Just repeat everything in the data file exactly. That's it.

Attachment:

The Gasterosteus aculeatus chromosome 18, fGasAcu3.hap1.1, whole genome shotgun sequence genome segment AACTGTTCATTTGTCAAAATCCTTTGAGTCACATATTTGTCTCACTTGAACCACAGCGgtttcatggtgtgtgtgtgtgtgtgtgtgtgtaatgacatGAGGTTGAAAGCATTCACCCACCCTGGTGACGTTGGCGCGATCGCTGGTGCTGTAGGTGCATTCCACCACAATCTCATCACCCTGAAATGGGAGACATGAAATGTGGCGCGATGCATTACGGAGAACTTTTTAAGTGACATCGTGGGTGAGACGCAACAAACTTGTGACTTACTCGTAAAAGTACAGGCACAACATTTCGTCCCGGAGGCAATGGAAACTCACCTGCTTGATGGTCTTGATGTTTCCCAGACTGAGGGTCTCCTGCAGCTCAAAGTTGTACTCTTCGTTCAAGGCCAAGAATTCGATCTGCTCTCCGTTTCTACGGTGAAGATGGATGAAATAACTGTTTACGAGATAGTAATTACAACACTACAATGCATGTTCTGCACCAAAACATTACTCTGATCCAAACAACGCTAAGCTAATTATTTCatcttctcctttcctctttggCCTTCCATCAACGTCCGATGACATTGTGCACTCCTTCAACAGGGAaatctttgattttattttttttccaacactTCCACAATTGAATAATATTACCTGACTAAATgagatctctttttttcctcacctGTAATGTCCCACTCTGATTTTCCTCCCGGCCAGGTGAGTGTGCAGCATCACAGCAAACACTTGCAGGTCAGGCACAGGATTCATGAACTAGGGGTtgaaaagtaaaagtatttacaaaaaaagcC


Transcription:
The Gasterosteus aculeatus chromosome 18, fGasAcu3.hap1.1, whole genome shotgun sequence genome segment AACTGTTCATTTGTCAAAATCCTTTGAGTCACATATTTGTCTCACTTGAACCACAGCGgtttcatggtgtgtgtgtgtgtgtgtgtgtgtaatgacatGAGGTTGAAAGCATTCACCCACCCTGGTGACGTTGGCGCGATCGCTGGTGCTGTAGGTGCATTCCACCACAATCTCATCACCCTGAAATGGGAGACATGAAATGTGGCGCGATGCATTACGGAGAACTTTTTAAGTGACATCGTGGGTGAGACGCAACAAACTTGTGACTTACTCGTAAAAGTACAGGCACAACATTTCGTCCCGGAGGCAATGGAAACTCACCTGCTTGATGGTCTTGATGTTTCCCAGACTGAGGGTCTCCTGCAGCTCAAAGTTGTACTCTTCGTTCAAGGCCAAGAATTCGATCTGCTCTCCGTTTCTACGGTGAAGATGGATGAAATAACTGTTTACGAGATAGTAATTACAACACTACAATGCATGTTCTGCACCAAAACATTACTCTGATCCAAACAACGCTAAGCTAATTATTTCatcttctcctttcctctttggCCTTCCATCAACGTCCGATGACATTGTGCACTCCTTCAACAGGGAaatctttgattttattttttttccaacactTCCACAATTGAATAATATTACCTGACTAAATgagatctctttttttcctcacctGTAATGTCCCACTCTGATTTTCCTCCCGGCCAGGTGAGTGTGCAGCATCACAGCAAACACTTGCAGGTCAGGCACAGGATTCATGAACTAGGGGTtgaaaagtaaaagtatttacaaaaaaagcC